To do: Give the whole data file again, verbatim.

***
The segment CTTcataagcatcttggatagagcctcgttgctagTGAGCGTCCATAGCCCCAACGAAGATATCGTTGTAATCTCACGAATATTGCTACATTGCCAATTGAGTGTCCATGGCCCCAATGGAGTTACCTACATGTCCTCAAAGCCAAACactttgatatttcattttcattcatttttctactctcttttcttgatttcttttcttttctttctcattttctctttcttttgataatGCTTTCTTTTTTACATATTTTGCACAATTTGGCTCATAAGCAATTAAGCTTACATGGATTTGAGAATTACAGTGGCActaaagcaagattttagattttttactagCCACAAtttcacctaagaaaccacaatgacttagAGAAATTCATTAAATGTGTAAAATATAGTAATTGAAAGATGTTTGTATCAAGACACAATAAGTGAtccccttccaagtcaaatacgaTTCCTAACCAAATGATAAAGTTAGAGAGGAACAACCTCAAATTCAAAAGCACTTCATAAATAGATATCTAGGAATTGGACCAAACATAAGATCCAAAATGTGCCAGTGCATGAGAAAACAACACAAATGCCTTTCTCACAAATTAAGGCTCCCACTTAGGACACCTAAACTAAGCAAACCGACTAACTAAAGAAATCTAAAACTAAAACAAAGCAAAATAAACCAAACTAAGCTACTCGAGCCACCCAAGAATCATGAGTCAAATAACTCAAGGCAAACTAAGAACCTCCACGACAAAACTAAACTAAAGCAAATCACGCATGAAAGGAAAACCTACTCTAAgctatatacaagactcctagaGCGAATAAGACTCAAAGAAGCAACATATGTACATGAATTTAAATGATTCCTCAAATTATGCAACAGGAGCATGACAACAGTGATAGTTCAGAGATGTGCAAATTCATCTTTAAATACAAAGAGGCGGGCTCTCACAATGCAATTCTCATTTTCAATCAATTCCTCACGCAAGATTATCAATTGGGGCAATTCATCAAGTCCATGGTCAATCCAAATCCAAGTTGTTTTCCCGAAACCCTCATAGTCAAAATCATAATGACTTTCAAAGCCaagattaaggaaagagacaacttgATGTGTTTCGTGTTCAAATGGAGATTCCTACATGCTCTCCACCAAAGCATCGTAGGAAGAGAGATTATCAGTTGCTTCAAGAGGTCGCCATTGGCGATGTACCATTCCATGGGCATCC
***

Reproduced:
The segment CTTcataagcatcttggatagagcctcgttgctagTGAGCGTCCATAGCCCCAACGAAGATATCGTTGTAATCTCACGAATATTGCTACATTGCCAATTGAGTGTCCATGGCCCCAATGGAGTTACCTACATGTCCTCAAAGCCAAACactttgatatttcattttcattcatttttctactctcttttcttgatttcttttcttttctttctcattttctctttcttttgataatGCTTTCTTTTTTACATATTTTGCACAATTTGGCTCATAAGCAATTAAGCTTACATGGATTTGAGAATTACAGTGGCActaaagcaagattttagattttttactagCCACAAtttcacctaagaaaccacaatgacttagAGAAATTCATTAAATGTGTAAAATATAGTAATTGAAAGATGTTTGTATCAAGACACAATAAGTGAtccccttccaagtcaaatacgaTTCCTAACCAAATGATAAAGTTAGAGAGGAACAACCTCAAATTCAAAAGCACTTCATAAATAGATATCTAGGAATTGGACCAAACATAAGATCCAAAATGTGCCAGTGCATGAGAAAACAACACAAATGCCTTTCTCACAAATTAAGGCTCCCACTTAGGACACCTAAACTAAGCAAACCGACTAACTAAAGAAATCTAAAACTAAAACAAAGCAAAATAAACCAAACTAAGCTACTCGAGCCACCCAAGAATCATGAGTCAAATAACTCAAGGCAAACTAAGAACCTCCACGACAAAACTAAACTAAAGCAAATCACGCATGAAAGGAAAACCTACTCTAAgctatatacaagactcctagaGCGAATAAGACTCAAAGAAGCAACATATGTACATGAATTTAAATGATTCCTCAAATTATGCAACAGGAGCATGACAACAGTGATAGTTCAGAGATGTGCAAATTCATCTTTAAATACAAAGAGGCGGGCTCTCACAATGCAATTCTCATTTTCAATCAATTCCTCACGCAAGATTATCAATTGGGGCAATTCATCAAGTCCATGGTCAATCCAAATCCAAGTTGTTTTCCCGAAACCCTCATAGTCAAAATCATAATGACTTTCAAAGCCaagattaaggaaagagacaacttgATGTGTTTCGTGTTCAAATGGAGATTCCTACATGCTCTCCACCAAAGCATCGTAGGAAGAGAGATTATCAGTTGCTTCAAGAGGTCGCCATTGGCGATGTACCATTCCATGGGCATCC